• Tafseer-e-Kabeer (The Extensive Commentary)
  • Tafseer-e-Sagheer (The Short Commentary)
  • Introduction to the study of the Holy Qur'an
  • Invitation to Ahmadiyyat
  • Gift to the Kings
  • The New World Order of Islam
  • Islam ka Iqdisadi Nizam (The Economic System of Islam)
  • Muhammad in the Bible
  • Haqeeqat al-Nabuwwat (The Truth about Prophethood)
  • Ser-e-Roohani (The spiritual Journey)
  • Ahmadiyyat, the True Islam
  • The Real Revolution
  • Fazail al-Qur'an (Excellences of the Qur'an)
  • Muhammad the Liberator of Women
  • Hindustan ke Siyasi Masael ka hal (Solution to the political problems of India)
  • Hasti-ye Bari Ta'ala (The Existence of God)
  • Malaykatullah (The Angels of God)
  • Did Jesus Redeem Mankind?
  • The Mirror of Truth, The Truth about the Split
  • Way of the Seekers
  • Remembrance of Allah
  • Life of Muhammad
  • Hadhrat Ahmad
  • Kalam-e-Mahmood (collection of Poetry of Mahmood)

Family, marriages and children

Mirza Mahmood Ahmad was the eldest son of Mirza Ghulam Ahmad from his second wife Nusrat Jahan Begum. He had three brothers and two sisters in addition to two half-brothers from his father's first wife, Hurmat Bibi. Mahmood Ahmad married seven times, never having more than four wives at a time in accordance with Islamic teachings. He had a total of twenty-eight children from these wives, five of whom died in infancy. Through his marriage with Amtul Hayy in 1914, he also became the son-in-law of Hakim Noor-ud-Din, the first caliph of the Ahmadiyya movement.


  1. ^ http://www.alislam.org/library/mahmood.html
  2. ^ "The Fadl-i-'Umar Foundation". www.fazleumarfoundation.org. Retrieved 2016-08-20. 
  3. ^ "Anwarul 'Ulum : Urdu Books by Hazrat Mirza Bashir-ud-din Mahmud Ahmad Khalifatul Masih II - Ahmadiyya Muslim Jama'at Urdu Pages". www.alislam.org. Retrieved 2016-08-20.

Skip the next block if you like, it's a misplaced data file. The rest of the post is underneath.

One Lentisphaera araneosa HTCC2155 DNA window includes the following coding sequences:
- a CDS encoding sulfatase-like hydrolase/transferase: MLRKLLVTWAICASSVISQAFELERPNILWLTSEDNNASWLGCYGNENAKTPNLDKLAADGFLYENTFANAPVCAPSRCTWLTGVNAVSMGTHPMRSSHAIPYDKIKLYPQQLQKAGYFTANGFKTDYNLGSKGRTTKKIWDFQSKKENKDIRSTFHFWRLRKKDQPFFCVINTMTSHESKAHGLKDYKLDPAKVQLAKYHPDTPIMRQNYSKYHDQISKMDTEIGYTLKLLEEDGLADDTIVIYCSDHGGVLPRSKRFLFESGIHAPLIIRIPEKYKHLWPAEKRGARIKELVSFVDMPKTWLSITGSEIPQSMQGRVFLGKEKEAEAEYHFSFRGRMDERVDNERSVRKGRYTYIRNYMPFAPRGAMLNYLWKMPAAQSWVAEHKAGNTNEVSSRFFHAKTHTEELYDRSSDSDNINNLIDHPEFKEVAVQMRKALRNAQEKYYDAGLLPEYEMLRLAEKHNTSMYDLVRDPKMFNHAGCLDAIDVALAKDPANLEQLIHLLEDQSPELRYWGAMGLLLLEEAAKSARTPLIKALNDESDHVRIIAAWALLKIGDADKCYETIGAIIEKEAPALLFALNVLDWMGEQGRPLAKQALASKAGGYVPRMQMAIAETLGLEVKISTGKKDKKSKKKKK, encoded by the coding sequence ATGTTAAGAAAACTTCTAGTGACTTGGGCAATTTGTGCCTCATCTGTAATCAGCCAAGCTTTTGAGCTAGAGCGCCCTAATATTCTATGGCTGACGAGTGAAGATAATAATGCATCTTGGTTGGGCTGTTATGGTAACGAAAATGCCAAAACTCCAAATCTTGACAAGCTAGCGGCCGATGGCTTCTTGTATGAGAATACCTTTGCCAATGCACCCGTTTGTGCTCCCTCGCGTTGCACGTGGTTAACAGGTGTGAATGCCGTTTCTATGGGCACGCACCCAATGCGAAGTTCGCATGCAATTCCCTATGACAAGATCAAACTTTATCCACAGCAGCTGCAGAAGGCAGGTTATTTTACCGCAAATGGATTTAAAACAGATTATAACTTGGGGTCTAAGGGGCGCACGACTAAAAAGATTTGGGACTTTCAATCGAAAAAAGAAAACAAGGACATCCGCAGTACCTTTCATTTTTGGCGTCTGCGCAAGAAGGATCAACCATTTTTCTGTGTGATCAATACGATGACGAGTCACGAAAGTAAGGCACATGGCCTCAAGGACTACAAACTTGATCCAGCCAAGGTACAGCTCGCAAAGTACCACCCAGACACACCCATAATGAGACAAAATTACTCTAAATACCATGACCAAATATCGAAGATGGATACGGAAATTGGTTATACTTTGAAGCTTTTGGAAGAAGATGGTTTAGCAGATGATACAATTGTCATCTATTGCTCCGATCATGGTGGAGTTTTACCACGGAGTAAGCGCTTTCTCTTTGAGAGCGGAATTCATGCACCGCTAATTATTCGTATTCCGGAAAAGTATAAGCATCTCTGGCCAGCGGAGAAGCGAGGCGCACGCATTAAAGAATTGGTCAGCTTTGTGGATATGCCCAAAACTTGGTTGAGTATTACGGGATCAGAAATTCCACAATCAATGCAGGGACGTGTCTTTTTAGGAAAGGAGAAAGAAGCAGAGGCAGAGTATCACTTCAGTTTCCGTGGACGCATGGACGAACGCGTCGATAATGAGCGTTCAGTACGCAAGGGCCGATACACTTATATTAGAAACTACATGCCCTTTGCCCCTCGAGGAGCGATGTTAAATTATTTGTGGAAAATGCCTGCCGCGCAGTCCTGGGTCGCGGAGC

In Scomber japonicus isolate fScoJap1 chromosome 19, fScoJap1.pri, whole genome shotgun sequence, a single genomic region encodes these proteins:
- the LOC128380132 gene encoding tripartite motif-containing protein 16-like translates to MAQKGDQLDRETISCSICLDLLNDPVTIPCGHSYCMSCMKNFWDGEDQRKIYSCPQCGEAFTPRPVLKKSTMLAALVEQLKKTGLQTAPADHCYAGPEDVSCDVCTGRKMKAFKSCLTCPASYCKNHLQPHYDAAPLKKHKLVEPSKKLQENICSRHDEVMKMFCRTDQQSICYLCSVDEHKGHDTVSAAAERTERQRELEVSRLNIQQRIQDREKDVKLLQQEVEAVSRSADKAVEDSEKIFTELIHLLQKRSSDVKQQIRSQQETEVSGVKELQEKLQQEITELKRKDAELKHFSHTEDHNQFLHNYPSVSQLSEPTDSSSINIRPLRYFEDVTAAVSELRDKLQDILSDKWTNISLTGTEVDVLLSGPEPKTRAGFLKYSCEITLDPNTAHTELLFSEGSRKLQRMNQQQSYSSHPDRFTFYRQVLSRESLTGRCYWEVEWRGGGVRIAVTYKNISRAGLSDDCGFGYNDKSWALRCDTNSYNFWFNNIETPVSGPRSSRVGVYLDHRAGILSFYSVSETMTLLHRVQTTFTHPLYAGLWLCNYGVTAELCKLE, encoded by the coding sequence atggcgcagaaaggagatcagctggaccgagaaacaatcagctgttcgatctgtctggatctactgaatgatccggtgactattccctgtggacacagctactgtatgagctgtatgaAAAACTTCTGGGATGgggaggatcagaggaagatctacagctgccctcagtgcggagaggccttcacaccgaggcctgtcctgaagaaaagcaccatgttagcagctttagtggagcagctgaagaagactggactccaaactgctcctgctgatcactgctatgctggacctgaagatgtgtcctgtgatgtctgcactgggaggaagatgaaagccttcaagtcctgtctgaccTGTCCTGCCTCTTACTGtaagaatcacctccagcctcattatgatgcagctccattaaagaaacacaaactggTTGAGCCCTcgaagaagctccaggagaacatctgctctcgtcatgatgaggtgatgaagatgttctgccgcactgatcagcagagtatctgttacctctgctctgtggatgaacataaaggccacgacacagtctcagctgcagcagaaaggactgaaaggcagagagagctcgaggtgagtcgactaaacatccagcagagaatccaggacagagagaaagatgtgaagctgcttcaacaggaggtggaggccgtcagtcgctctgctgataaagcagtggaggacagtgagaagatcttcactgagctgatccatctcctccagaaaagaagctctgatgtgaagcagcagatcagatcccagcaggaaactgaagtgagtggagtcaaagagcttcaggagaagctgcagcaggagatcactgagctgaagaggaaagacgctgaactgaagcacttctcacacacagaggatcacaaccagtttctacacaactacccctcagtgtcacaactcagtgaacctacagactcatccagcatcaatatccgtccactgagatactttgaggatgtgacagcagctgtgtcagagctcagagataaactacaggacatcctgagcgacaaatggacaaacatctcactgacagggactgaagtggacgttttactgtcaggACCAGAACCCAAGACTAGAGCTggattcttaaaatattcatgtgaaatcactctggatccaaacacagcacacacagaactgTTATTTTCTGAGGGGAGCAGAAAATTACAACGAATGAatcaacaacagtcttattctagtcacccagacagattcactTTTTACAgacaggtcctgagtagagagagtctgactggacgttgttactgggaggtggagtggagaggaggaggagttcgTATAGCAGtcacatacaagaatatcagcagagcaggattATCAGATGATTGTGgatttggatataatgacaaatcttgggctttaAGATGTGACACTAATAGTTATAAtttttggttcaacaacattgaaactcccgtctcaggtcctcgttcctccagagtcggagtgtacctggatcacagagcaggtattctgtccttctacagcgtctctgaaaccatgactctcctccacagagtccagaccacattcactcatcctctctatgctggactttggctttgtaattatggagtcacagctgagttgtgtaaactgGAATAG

4. ^ "Ahmadiyya Muslim Community". www.alislam.org. Retrieved 2016-08-20. 
  5. ^ "A Brief History of Ahmadiyya Movement In Islam". www.alislam.org. Retrieved 2016-08-20. 
  6. ^ "Ahmadiyya Muslim Community -Alfazl Home Page - Daily from Rabwah and Weekly from London". www.alislam.org. Retrieved 2016-08-20. 
  7. ^ a b c Khan, Muhammad Zafrullah (Spring 1995). "Re-Institution of Khilafat". Al-Nahl. Retrieved 13 March 2011. 
  8. ^ A Brief History of Ahmadiyya Movement in Islam: Propagation of Islam
  9. ^ Friedmann, Yohanan (2003). Prophecy Continuous: Aspects of Ahmadi Religious Thought and Its Medieval Background. Oxford University Press. p. 21. ISBN 965-264-014-X. 
  10. ^ Pan-Islam in British Indian Politics, by M. Naeem Qureshi
  11. ^ Swan-e-Fazl-e-Umar, Vol.2, p.298-302
  12. ^ a b A Brief History of Ahmadiyya Movement in Islam: Upbringing of Members
  13. ^ A Brief History of Ahmadiyya Movement in Islam: Advisory Council, Department of Justice
  14. ^ Welcome to Ahmadiyyat, the true Islam (PDF). Islam International Publications. pp. 318–324. Retrieved 24 August 2014. 
  15. ^ Muslim reactions to the shuddhi campaign in early twentieth century North India, The Milli Gazette
  16. ^ A Brief History of Ahmadiyya Movement in Islam: Malkana Movement
  17. ^ Pan-Islam in British Indian PoliticsMovement in Islam: Advice for Muslims in, by M. Naeem Qureshi
  18. ^ A Brief History of Ahmadiyya India
  19. ^ Near East & India. London, 11 September 1924.
  20. ^ Hazrat Musleh Mau'ood, Khalifatul Masih II, in the Eyes of Non-Ahmadies
  21. ^ 'Gate of Lud' Abul Husayn Muslim ibn al-Hajjaj Qushayri al-Nishapuri. Sahih Muslim. Of the Turmoil & Portents of the Last Hour. No 7015
  22. ^ Geaves, Ron (2017). Islam and Britain: Muslim Mission in an Age of Empire. Bloomsbury Publishing. p. 138. ISBN 978-1-4742-7173-8. 
  23. ^ Shahid, Dost Mohammad. Tarikh e Ahmadiyyat vol iv. 446.
  24. ^ A Brief History of Ahmadiyya Movement in Islam: First Journey to London
  25. ^ Shahid, Dost Mohammad. Tarikh e Ahmadiyyat vol iv. 454-455.
  26. ^ Sawan-e-Fazl-e-Umar, vol.3, p.260
  27. ^ Sawan-e-Fazl-e-Umar, Vol.3, p.258-259
  28. ^ Persecution of the Ahmadiyya Community in Pakistan: An Analysis Under International Law and International Relations
  29. ^ Al-Fadhl, 13 December 1934, p.11
  30. ^ Friday sermon, 25 September 1935, Al-Fadhl 6 October 1935, p.5
  31. ^ http://www.alislam.org/library/history/ahmadiyya/56.html
  32. ^ Mujeebur Rahman, (2012), Fazl-e-Umar: Hadhrat Mirza Bashiruddin Mahmud Ahmad, Tilford: Islam International, p.345
  33. ^ A Brief History of Ahmadiyya Movement in Islam: Hijri – Shamsi Calendar
  34. ^ Library of Congress Country Studies: Pakistan - Jamaat-i-Islami

External links

  • Fazl-e-Umar foundation website
  • Life Sketch of Mirza Basheer-ud-Din Mahmood Ahmad
  • Audio Addresses of Hazrat Khalifatul Masih II